Barnyard grass, Echinochloa crusgalli

Life Cycle

Annual

Propagation

Reproducing only by seed.

Stems

Stems are erect, spreading or lying horizontally on the ground and bending upwards but rooting from nodes (a) in contact with the soil; stems 5 - 150 cm long, coarse, smooth, usually round in cross-section but occasionally much flattened.

Leaves

Leaves are 5 - 50 cm long, 6 - 22 mm broad, deep green or somewhat purplish, hairless or with 1 to 3 solitary hairs (b) near the base of the blade (c); leaf sheaths split with overlapping margins (d); ligule absent (e); no auricles.

Flowers and Fruit

Inflorescence 5 - 25 cm long having a central stem with several spreading, nearly erect, thick branches with rather dense clusters of spikelets; their colour varies from green to yellowish-green to dark purplish-green to almost black; each spikelet is covered with short, stiff hair and may either be awned or awnless; and contain a single fertile floret (“seed” or “grain”); awns straight or twisted (f), varying from 1 - 40 mm long; “seeds” about 3 mm long, hard, shiny, pale yellow, and rounded on one surface but flattened on the other. Flowers from July to August.

Roots and Underground Structures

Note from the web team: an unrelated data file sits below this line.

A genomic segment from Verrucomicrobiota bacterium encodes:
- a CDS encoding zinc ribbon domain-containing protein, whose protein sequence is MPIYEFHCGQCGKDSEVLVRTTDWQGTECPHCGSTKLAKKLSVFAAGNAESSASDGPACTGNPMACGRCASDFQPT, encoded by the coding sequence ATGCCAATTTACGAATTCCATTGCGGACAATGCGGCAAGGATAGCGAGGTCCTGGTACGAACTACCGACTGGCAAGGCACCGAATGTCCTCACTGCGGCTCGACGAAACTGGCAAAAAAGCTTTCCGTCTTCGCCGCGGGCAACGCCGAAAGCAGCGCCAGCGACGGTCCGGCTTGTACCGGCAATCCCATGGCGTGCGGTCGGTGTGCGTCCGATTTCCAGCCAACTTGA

Barnyard grass roots are fibrous and shallow.

Habitat

It occurs in cultivated fields, waste places, along road-sides, in gardens and occasionally in lawns, usually being more abundant in moist soil and becoming conspicuous in late summer and fall. It is distinguished from all other weedy grasses in Canada by the complete absence of a ligule (e) at the junction of leaf blade and leaf sheath, and its rather coarse, chunky inflorescence.

Competitiveness

Corn yield loss (%)*: 2 % at 1 plant/m2 7 % at 5 plant/m2 Soybean yield loss (%)*: 3 % at 1 plant/m2 12 % at 5 plant/m2 *assumes that the weed has emerged with the crop and has been left uncontrolled all season.

Distinguishing Features

It is distinguished from all other annual grasses by its complete lack of a ligule.

Toxicity

Barnyard grass is not considered toxic.

Human Health Issues

Barnyard grass may cause allergies (hayfever).

Forage Quality

Currently no information available.

Species Benefits

No information available at this time.

Power Ranking Corn

Power Ranking

↑ 14

 

Power Ranking Soybeans

Power Ranking

↑ 20

 

Biological Control

Currently none available for this weed. http://res2.agr.ca/Lethbridge/weedbio/index_e.htm#toc for the latest research on biological weed control.

Biopesticide Control

Currently none available for this weed.

Herbicide Resistance

Triazine resistant (WSSA group 5) populations exist in Waterloo county (ON). For more information on weed resistance: http://www.plant.uoguelph.ca/resistant-weeds/


Figure #1.

Barnyard grass drawing. A. Plant B. Leaf-base C. Panicle.


Figure #2.

No ligule, the only common annual grass without a ligule.


Figure #3.

Leaf sheath is flat and hairless. Leaf margins are also hairless.


Figure #4.

Seed heads: Central axis with lateral branches containing dense clusters of spikelets.


Figure #5.

Whole plant.